Owl City album a hollow pop record

Christopher Nguyen

Maybe the whole apocalypse thing was really the music gods’ way of sparing us from Owl City’s second (and hopefully last) album, All Things Bright and Beautiful.

His hit single “Fireflies” copied the electro playfulness and falsetto vocals of The Postal Service — pretty successfully I will admit. But his new album takes all the awfulness of Top 40 music and adds real “emotions” and synths because those, of course, make some guy jotting shitty lyrics in his notebook an artist.

The problem with Owl City isn’t that he aspires to write pure, sugar-filled pop, but he takes pop as a serious endeavor to send a message. Instead of reaching for the unconventional, he settles for banality.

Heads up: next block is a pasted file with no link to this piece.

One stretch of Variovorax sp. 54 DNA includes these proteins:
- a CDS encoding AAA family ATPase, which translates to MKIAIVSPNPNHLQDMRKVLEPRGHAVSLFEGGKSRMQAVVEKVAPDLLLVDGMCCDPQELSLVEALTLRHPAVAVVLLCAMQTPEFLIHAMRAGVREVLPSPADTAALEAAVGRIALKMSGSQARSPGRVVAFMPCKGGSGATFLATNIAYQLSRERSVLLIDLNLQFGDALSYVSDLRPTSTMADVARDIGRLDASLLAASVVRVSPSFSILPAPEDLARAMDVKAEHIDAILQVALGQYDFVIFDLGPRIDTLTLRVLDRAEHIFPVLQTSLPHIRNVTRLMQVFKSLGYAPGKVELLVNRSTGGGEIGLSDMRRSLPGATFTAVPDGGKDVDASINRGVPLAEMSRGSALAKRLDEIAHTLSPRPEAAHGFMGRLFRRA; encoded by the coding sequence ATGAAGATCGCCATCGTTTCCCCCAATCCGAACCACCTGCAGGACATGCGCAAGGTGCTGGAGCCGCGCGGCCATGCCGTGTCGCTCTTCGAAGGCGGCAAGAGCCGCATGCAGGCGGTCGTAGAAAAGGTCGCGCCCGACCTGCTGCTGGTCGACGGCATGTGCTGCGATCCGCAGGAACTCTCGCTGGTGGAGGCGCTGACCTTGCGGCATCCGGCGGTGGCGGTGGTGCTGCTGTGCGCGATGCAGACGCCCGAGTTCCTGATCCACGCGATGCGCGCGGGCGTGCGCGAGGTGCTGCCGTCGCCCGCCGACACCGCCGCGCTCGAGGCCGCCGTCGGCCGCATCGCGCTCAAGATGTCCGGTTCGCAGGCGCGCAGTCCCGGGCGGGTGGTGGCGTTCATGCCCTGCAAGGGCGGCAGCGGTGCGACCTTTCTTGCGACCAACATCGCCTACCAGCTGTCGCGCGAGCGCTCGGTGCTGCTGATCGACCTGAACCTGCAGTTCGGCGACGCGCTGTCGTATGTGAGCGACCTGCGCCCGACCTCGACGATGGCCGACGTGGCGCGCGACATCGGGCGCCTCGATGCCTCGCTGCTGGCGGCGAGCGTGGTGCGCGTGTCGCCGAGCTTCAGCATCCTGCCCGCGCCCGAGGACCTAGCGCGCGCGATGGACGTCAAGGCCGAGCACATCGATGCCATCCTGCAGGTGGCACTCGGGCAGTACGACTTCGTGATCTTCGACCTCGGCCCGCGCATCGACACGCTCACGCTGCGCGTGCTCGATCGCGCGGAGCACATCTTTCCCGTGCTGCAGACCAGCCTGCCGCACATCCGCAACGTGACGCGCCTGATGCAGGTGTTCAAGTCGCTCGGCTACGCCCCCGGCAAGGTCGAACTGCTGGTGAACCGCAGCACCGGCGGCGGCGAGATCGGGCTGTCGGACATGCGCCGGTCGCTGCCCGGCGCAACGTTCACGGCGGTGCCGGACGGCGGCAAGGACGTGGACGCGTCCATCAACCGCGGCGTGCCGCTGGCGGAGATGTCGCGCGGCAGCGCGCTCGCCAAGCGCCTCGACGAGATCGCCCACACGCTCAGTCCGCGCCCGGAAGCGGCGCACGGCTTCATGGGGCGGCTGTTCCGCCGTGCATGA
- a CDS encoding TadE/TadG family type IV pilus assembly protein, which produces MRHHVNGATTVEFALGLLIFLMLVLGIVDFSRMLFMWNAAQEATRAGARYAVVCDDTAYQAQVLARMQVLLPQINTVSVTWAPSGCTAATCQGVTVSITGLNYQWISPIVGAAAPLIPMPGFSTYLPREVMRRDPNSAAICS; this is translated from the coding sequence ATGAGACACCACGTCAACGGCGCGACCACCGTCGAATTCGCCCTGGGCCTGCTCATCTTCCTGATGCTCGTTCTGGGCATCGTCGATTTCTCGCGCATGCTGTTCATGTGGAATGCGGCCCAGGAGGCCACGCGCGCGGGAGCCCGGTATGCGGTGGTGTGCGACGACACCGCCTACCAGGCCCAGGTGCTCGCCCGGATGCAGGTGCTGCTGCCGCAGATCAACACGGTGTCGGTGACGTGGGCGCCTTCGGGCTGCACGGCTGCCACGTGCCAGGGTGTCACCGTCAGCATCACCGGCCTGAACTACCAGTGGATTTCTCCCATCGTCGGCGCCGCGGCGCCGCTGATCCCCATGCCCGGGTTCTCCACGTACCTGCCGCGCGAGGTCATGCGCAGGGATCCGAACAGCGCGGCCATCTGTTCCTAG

Essentially, All Things Bright and Beautiful repeats the message of Katy Perry’s “Firework” 12 times, except without that hilarious reference to feeling like a plastic bag. Don’t forget to breathe! Don’t let go! Remember to dream! Those are just glimpses of his advice in “Alligator Sky.” Musically, the album is inert. He even snatches a melody from Taylor Swift’s “Speak Now” on “Deer in the Headlights.”

If Owl City’s album is a reflection of all things bright and beautiful, please, for the love of Gaga, give me all things dark and ugly.

Owl City- Deer in The Headlight by misplacedshadow